We millennials were promised a lot of things growing up. You will get a good job. You will live a long life. You will be successful. You will be happy.
I don’t blame our parents for telling us these things, because they grew up differently than we did and I think they honestly believed what they were telling us to be true. I would venture a guess and say that most of us grew up anticipating achieving all our goals and living our lives to the fullest. Go us!
It’s quite an uncomfortable and unsettling feeling when this is not, in fact, what happens.
Millennials have learned the hard way that life is (sometimes, not always) what you make it. We have learned that (sometimes, not always) life is tougher than we were led to believe.
October has always been a month of bad luck for me. To those with birthdays in October or to those who actually (gasp) enjoy October – I apologize. But every bad thing, every seriously bad thing that has ever happened to me has occurred in October. (Okay, with ONE exception. Maybe we will talk about that later.)
This October Curse is a real thing that the sister also recognizes as truth. Last year, we decided to use a positive attitude and change October! We definitely could make this October better!
But it wasn’t better. It became one of the worst. And one of the hardest.
October 5. October 5 of last year my very first best friend left me here on this earth. Every day since then has been a battle to pretend it’s not true and make myself believe that it’s true. I still pick up my phone to text him. I still have sudden thoughts of worry that he is okay and not miserable, and then remember he’s gone. I still get excited and think about seeing him in our hometown and then remember I won’t.
I know that grief has very set stages. I’ve found that to be mostly true. But I am amazed at how anyone ever moves past the denial phase of grief. How does anyone just swallow down the truth and be okay saying to themselves – well, they are gone and I won’t speak to them again or fight with them again or laugh with them again.
I guess, if I’m being honest, it happens slowly. You start referring to the people you have lost in past tense. You start every story about them saying… remember when… and even if it’s a funny memory you still feel sad. But then, you remember: you can laugh and feel happy even though they are gone. You tell yourself – this is what they would want me to do, they would be proud, they would understand, they would support me in this.
My first best friend and I used to talk the most when the winter came. We both never really dealt well with the cold and the dark of the long nights. We used to talk about the inexplicable feeling we had of dying young (maybe he always knew) and tell each other we were fine and that would never happen. We would argue about pushing the boundaries of life and what music was better (techno, really?) and fight over our relationships and tell each other what to do. He’d tell me he was going to find a love like his parents and I would tell him I was going to write a book and we would tell each other, yes, yes, you can do that, and you will. Of course you will because we are young and even though life is short you have time.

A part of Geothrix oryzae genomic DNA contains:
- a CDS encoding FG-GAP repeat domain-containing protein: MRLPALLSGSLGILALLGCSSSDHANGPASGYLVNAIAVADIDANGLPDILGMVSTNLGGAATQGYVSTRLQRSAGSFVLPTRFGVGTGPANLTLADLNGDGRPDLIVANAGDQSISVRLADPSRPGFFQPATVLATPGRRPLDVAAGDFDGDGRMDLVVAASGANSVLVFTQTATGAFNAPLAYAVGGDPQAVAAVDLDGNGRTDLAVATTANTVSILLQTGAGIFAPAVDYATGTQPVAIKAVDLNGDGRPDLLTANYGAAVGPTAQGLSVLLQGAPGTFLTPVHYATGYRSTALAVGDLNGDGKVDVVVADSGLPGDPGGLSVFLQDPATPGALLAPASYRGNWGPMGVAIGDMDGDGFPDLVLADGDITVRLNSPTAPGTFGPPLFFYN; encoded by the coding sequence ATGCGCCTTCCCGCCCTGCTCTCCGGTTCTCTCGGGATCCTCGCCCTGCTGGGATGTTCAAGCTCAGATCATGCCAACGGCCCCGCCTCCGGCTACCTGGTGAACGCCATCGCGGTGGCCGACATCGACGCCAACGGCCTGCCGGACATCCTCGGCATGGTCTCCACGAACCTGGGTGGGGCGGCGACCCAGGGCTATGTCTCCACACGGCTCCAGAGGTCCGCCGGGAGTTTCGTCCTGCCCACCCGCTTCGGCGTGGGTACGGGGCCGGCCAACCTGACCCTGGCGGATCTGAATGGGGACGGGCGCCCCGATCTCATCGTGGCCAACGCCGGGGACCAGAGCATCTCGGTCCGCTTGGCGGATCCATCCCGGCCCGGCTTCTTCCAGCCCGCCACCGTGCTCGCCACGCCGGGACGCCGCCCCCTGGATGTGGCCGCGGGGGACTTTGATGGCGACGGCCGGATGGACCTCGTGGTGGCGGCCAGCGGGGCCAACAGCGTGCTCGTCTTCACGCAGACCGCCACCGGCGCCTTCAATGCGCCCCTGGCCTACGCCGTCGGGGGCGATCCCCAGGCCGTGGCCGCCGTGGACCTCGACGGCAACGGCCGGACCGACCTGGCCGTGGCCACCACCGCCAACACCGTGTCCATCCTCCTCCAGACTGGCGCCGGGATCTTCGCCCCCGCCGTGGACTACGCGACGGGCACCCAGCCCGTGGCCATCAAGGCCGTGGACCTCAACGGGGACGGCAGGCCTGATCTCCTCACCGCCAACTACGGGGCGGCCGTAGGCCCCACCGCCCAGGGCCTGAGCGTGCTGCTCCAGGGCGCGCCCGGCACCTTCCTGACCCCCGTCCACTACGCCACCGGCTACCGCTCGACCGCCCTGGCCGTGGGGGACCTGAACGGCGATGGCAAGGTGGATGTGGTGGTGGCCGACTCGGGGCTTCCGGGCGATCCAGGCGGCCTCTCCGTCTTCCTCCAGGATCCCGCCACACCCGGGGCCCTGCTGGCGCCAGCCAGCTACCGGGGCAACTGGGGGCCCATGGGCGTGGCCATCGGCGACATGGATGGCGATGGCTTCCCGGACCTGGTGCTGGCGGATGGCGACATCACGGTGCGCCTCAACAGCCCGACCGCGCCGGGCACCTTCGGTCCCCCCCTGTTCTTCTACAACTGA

But he left me here on October 5 and I guess I had to accept that you don’t always have the time you think you do. Life is short, people say, but you don’t really grasp that concept when your grandfather passes away or your dog gets put to sleep because he’s old. Life is short. It’s not something I think humans want to internalize as a fact because, the truth is, life shorter than we even realize.
We grew up thinking we had all the time in the world and that the world would be good to us.
If I could talk to the first best friend right now, and have a real conversation with him, I would tell him I can’t believe he left me here when he promised he wouldn’t. Our kids will never get married like we planned. Because life was too short. I’d tell him that his funeral was unlike anything I’ve ever seen. That the brother asked everyone to stand up and applaud my best friend’s life and they did, they did, because he lived outside the box and he was annoying and always wearing headphones but he loved everyone. He loved everyone so much that his heart filled up too early and he left us too early. I’d tell him I’m writing again because one of us is going to do it, dammit, one of us is going to make it.
I’d tell him that I have so much support he wouldn’t believe it. And I’d tell him that getting to acceptance in the stages of grief has been so hard, harder than I ever thought. Harder than anyone ever told me. But that you do it, because life is short. And that I will keep living hard and loving hard and dancing hard because he taught me to.